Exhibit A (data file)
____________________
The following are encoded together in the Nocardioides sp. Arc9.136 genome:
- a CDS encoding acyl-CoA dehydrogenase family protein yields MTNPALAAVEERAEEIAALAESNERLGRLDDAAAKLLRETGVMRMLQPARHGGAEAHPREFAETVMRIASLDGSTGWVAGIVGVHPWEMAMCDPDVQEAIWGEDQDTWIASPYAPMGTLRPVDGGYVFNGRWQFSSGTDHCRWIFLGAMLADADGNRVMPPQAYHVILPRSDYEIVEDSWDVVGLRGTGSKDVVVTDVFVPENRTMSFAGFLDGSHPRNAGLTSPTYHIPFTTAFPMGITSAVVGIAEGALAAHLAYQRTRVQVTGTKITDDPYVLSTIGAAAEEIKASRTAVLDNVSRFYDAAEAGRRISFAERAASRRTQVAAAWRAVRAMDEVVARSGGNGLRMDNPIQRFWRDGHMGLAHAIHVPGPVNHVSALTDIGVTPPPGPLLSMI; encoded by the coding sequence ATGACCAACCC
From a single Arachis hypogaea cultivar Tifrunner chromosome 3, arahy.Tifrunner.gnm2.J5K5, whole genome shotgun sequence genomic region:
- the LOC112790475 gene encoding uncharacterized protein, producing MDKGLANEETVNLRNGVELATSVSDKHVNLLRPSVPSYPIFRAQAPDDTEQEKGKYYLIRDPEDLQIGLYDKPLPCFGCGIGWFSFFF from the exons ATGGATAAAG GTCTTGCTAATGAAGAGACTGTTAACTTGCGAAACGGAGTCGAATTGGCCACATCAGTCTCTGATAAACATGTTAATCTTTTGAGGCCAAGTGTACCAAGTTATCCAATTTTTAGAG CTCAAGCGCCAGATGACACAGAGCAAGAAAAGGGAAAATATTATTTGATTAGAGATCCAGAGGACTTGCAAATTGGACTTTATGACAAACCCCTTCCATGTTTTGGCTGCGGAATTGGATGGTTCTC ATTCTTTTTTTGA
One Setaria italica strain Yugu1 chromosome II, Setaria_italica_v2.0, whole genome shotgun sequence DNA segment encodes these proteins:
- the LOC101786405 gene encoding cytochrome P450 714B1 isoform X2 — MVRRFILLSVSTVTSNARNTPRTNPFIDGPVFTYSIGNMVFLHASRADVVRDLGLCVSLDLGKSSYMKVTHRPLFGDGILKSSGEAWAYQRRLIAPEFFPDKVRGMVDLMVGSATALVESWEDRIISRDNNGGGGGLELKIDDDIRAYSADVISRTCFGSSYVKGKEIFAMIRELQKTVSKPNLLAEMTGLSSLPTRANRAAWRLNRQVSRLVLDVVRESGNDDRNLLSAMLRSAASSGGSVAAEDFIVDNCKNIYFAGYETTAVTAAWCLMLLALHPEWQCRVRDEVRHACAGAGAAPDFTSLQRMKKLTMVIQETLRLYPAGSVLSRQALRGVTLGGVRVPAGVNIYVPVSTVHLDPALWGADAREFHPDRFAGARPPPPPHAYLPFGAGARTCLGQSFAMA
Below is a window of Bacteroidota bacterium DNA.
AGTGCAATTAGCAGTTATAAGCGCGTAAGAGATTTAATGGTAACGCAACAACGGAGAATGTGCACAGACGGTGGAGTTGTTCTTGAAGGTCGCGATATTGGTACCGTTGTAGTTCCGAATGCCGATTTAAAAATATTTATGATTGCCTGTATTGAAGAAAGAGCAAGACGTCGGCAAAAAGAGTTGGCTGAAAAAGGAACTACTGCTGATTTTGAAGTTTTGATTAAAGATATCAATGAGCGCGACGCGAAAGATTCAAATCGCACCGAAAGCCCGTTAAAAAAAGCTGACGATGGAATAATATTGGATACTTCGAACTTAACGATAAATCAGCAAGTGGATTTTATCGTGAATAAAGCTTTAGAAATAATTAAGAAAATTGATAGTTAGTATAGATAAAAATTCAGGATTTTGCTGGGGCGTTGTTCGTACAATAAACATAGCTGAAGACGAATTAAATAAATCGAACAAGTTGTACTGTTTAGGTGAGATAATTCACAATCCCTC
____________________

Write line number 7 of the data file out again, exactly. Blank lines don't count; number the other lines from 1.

Below is a window of Bacteroidota bacterium DNA.